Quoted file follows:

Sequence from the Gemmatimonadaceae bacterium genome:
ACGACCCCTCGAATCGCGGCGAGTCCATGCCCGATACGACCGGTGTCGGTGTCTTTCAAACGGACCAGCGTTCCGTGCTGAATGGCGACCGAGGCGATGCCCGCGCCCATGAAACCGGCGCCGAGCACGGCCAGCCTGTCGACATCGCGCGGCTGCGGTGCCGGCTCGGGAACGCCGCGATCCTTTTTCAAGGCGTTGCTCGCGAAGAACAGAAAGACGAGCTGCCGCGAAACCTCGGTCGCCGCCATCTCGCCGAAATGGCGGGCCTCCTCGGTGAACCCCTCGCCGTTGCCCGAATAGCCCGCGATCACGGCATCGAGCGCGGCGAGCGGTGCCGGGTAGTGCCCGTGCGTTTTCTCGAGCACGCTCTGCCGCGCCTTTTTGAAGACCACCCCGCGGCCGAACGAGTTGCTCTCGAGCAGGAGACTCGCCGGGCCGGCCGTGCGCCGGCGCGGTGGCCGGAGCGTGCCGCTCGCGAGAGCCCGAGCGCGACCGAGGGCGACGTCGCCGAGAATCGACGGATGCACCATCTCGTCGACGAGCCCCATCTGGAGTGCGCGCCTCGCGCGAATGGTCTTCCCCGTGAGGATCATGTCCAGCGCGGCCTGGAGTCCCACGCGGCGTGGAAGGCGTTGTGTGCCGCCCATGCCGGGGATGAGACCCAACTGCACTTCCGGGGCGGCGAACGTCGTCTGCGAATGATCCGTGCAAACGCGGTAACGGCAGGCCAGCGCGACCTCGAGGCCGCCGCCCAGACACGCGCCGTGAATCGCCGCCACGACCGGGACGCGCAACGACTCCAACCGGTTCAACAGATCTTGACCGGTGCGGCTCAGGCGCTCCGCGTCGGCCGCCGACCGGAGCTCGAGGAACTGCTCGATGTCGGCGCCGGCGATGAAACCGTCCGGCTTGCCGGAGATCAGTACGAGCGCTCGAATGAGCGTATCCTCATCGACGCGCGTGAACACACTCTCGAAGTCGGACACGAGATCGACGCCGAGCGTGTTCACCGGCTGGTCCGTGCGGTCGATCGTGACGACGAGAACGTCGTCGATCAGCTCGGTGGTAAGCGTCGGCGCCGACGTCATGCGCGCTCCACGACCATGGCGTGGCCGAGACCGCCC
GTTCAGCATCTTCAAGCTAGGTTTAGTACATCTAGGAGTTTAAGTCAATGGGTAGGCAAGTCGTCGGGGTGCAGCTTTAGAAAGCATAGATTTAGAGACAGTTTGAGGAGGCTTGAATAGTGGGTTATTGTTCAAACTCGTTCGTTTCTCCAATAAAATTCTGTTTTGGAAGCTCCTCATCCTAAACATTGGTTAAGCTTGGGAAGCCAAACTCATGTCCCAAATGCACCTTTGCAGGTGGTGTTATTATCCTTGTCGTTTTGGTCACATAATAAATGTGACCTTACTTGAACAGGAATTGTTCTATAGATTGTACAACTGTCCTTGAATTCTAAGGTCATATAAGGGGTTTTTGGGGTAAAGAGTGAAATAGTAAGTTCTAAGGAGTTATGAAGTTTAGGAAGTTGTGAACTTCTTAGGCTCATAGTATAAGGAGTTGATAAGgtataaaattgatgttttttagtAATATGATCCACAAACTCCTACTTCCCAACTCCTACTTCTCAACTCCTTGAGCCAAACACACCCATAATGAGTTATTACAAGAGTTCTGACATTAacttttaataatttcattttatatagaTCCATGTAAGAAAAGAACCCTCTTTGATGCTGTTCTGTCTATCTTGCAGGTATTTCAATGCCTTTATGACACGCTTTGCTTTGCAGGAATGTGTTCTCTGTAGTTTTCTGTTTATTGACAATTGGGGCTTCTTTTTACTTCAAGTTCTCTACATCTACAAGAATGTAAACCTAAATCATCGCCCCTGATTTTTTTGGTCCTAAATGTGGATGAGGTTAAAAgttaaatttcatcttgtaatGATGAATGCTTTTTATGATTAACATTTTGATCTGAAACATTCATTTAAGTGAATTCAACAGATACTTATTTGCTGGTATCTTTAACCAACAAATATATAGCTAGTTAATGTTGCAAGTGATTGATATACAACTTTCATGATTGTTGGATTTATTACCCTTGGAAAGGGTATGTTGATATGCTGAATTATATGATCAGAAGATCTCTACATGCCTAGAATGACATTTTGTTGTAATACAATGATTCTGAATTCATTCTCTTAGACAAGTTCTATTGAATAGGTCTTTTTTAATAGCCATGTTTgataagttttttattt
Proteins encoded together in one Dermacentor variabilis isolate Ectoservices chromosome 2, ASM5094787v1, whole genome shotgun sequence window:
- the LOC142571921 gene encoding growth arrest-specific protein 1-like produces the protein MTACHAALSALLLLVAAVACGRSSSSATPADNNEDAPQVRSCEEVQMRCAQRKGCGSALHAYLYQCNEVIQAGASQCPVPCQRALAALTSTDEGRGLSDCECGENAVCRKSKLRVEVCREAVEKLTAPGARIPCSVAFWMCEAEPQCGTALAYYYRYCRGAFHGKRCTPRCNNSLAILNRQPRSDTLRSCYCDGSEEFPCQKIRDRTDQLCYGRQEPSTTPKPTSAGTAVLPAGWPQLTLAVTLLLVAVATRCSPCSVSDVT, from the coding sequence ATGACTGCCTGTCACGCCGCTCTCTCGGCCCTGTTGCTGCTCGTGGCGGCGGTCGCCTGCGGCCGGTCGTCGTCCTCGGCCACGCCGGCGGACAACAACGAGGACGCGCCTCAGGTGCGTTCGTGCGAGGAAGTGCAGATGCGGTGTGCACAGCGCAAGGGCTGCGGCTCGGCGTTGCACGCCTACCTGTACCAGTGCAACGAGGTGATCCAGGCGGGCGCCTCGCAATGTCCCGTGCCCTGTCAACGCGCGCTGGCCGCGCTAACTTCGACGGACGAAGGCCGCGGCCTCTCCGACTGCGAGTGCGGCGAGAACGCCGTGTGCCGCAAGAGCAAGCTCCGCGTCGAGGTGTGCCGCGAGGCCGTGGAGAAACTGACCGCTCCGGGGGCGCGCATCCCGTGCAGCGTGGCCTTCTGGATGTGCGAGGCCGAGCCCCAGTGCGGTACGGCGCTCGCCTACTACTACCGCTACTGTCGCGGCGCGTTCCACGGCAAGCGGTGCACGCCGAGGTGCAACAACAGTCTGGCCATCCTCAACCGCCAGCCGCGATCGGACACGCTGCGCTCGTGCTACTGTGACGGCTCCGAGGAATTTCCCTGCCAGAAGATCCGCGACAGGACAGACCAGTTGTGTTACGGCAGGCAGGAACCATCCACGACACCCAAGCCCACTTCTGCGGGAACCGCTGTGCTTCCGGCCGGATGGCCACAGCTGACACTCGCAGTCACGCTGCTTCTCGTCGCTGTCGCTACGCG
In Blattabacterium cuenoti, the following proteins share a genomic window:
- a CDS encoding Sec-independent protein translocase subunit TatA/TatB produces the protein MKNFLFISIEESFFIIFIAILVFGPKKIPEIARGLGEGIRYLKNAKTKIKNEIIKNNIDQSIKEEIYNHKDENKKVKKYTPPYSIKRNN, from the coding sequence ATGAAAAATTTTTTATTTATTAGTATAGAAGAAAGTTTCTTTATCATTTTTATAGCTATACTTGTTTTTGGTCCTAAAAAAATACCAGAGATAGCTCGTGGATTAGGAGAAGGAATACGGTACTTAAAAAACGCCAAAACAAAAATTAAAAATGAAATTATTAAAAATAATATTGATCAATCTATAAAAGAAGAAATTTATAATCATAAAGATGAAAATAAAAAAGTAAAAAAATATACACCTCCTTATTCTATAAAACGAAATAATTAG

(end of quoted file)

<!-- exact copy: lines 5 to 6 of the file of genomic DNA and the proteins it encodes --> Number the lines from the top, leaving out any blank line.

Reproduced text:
- the LOC142571921 gene encoding growth arrest-specific protein 1-like produces the protein MTACHAALSALLLLVAAVACGRSSSSATPADNNEDAPQVRSCEEVQMRCAQRKGCGSALHAYLYQCNEVIQAGASQCPVPCQRALAALTSTDEGRGLSDCECGENAVCRKSKLRVEVCREAVEKLTAPGARIPCSVAFWMCEAEPQCGTALAYYYRYCRGAFHGKRCTPRCNNSLAILNRQPRSDTLRSCYCDGSEEFPCQKIRDRTDQLCYGRQEPSTTPKPTSAGTAVLPAGWPQLTLAVTLLLVAVATRCSPCSVSDVT, from the coding sequence ATGACTGCCTGTCACGCCGCTCTCTCGGCCCTGTTGCTGCTCGTGGCGGCGGTCGCCTGCGGCCGGTCGTCGTCCTCGGCCACGCCGGCGGACAACAACGAGGACGCGCCTCAGGTGCGTTCGTGCGAGGAAGTGCAGATGCGGTGTGCACAGCGCAAGGGCTGCGGCTCGGCGTTGCACGCCTACCTGTACCAGTGCAACGAGGTGATCCAGGCGGGCGCCTCGCAATGTCCCGTGCCCTGTCAACGCGCGCTGGCCGCGCTAACTTCGACGGACGAAGGCCGCGGCCTCTCCGACTGCGAGTGCGGCGAGAACGCCGTGTGCCGCAAGAGCAAGCTCCGCGTCGAGGTGTGCCGCGAGGCCGTGGAGAAACTGACCGCTCCGGGGGCGCGCATCCCGTGCAGCGTGGCCTTCTGGATGTGCGAGGCCGAGCCCCAGTGCGGTACGGCGCTCGCCTACTACTACCGCTACTGTCGCGGCGCGTTCCACGGCAAGCGGTGCACGCCGAGGTGCAACAACAGTCTGGCCATCCTCAACCGCCAGCCGCGATCGGACACGCTGCGCTCGTGCTACTGTGACGGCTCCGAGGAATTTCCCTGCCAGAAGATCCGCGACAGGACAGACCAGTTGTGTTACGGCAGGCAGGAACCATCCACGACACCCAAGCCCACTTCTGCGGGAACCGCTGTGCTTCCGGCCGGATGGCCACAGCTGACACTCGCAGTCACGCTGCTTCTCGTCGCTGTCGCTACGCG
In Blattabacterium cuenoti, the following proteins share a genomic window: